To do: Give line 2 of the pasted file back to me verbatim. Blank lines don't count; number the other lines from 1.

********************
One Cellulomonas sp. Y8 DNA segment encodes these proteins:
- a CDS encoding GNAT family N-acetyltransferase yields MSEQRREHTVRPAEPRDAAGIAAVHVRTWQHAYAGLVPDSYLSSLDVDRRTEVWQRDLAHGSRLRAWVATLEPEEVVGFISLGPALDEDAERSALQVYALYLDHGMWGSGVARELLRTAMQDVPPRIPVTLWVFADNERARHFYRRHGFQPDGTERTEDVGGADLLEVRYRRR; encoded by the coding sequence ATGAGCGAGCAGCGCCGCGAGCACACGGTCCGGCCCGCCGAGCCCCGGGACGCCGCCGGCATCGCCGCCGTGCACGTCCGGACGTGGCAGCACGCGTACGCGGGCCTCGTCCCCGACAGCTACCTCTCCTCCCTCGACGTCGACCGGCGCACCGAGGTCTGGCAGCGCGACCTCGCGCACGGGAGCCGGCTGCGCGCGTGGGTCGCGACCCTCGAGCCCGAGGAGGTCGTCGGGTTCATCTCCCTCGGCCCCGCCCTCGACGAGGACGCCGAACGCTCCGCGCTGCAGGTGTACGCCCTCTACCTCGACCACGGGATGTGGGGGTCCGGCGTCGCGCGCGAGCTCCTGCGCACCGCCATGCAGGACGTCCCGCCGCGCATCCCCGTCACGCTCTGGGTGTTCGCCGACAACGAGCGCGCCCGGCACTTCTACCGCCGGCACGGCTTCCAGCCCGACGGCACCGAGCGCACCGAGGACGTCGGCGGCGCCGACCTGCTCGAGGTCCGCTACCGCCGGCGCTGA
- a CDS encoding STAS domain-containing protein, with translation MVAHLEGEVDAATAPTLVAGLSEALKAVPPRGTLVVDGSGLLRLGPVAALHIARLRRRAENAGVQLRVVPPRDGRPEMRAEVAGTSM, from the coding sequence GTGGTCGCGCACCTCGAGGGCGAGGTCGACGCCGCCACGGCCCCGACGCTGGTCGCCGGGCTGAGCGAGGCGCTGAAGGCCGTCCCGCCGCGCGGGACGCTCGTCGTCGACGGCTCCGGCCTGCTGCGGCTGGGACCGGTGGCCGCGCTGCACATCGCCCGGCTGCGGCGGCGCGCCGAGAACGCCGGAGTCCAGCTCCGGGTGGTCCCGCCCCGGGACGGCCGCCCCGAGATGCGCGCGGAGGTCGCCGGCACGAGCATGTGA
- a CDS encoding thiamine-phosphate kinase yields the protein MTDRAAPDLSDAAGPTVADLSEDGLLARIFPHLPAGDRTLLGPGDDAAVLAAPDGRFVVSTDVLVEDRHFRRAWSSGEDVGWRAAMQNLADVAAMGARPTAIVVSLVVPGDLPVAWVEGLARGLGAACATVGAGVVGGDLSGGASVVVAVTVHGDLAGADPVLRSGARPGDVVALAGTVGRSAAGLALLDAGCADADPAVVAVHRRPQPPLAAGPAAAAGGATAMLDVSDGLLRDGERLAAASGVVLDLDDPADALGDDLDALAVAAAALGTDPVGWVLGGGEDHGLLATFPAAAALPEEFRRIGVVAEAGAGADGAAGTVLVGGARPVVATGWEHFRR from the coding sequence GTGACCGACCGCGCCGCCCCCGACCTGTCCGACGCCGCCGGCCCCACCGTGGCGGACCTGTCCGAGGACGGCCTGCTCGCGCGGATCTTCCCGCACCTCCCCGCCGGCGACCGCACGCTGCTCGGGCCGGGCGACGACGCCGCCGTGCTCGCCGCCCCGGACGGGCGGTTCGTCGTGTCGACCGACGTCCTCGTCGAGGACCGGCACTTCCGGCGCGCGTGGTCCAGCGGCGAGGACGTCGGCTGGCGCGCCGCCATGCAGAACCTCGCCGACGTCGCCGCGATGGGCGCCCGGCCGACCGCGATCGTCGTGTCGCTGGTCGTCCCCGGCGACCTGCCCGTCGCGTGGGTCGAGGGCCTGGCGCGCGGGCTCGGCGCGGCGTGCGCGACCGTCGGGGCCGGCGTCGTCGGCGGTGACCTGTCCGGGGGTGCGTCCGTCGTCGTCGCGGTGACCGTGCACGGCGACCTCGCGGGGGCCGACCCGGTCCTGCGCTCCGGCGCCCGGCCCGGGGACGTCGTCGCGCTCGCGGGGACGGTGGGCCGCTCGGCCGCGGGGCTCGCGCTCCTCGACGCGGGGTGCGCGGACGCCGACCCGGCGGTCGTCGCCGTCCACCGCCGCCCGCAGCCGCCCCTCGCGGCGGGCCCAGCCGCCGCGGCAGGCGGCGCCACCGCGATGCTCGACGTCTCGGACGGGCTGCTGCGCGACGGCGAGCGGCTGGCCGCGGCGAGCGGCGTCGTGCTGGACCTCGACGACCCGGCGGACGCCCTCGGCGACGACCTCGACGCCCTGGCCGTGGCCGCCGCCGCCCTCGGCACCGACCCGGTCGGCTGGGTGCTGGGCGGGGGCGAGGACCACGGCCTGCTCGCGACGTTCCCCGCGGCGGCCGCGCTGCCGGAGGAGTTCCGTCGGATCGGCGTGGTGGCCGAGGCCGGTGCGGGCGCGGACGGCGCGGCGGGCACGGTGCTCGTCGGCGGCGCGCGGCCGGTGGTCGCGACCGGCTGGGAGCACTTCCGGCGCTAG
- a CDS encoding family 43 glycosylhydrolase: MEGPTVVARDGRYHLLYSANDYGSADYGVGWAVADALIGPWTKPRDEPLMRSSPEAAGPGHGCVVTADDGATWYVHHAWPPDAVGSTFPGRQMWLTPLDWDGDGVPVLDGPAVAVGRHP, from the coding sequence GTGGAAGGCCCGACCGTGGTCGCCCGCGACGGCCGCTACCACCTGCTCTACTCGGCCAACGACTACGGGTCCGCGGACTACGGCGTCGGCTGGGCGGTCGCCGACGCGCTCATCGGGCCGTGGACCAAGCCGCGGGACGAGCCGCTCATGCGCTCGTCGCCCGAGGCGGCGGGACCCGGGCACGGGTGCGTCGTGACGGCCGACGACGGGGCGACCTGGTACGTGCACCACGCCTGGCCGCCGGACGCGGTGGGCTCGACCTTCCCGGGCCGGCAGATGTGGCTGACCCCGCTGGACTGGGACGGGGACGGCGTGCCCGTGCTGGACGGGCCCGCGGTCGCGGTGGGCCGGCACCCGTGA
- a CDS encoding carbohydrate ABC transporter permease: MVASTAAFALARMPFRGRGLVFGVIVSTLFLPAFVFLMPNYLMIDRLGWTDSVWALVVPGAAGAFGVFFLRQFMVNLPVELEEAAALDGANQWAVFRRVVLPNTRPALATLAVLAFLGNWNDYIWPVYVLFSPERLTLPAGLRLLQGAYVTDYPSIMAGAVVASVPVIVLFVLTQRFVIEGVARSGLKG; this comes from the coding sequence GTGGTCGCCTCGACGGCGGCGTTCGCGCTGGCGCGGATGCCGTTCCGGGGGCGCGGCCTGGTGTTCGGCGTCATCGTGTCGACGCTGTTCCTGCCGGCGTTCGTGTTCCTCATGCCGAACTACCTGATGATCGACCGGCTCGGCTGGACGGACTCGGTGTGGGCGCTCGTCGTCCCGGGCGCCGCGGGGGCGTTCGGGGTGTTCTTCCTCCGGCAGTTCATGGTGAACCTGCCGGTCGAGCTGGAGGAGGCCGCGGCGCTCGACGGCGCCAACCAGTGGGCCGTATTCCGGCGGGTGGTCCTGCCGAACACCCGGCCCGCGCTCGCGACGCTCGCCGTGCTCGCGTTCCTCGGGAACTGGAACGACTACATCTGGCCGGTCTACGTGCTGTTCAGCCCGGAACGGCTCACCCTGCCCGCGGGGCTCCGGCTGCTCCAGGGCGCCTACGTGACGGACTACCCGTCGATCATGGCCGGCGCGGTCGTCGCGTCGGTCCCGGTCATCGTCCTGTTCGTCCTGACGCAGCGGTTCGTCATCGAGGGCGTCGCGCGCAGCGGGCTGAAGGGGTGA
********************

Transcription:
- a CDS encoding GNAT family N-acetyltransferase yields MSEQRREHTVRPAEPRDAAGIAAVHVRTWQHAYAGLVPDSYLSSLDVDRRTEVWQRDLAHGSRLRAWVATLEPEEVVGFISLGPALDEDAERSALQVYALYLDHGMWGSGVARELLRTAMQDVPPRIPVTLWVFADNERARHFYRRHGFQPDGTERTEDVGGADLLEVRYRRR; encoded by the coding sequence ATGAGCGAGCAGCGCCGCGAGCACACGGTCCGGCCCGCCGAGCCCCGGGACGCCGCCGGCATCGCCGCCGTGCACGTCCGGACGTGGCAGCACGCGTACGCGGGCCTCGTCCCCGACAGCTACCTCTCCTCCCTCGACGTCGACCGGCGCACCGAGGTCTGGCAGCGCGACCTCGCGCACGGGAGCCGGCTGCGCGCGTGGGTCGCGACCCTCGAGCCCGAGGAGGTCGTCGGGTTCATCTCCCTCGGCCCCGCCCTCGACGAGGACGCCGAACGCTCCGCGCTGCAGGTGTACGCCCTCTACCTCGACCACGGGATGTGGGGGTCCGGCGTCGCGCGCGAGCTCCTGCGCACCGCCATGCAGGACGTCCCGCCGCGCATCCCCGTCACGCTCTGGGTGTTCGCCGACAACGAGCGCGCCCGGCACTTCTACCGCCGGCACGGCTTCCAGCCCGACGGCACCGAGCGCACCGAGGACGTCGGCGGCGCCGACCTGCTCGAGGTCCGCTACCGCCGGCGCTGA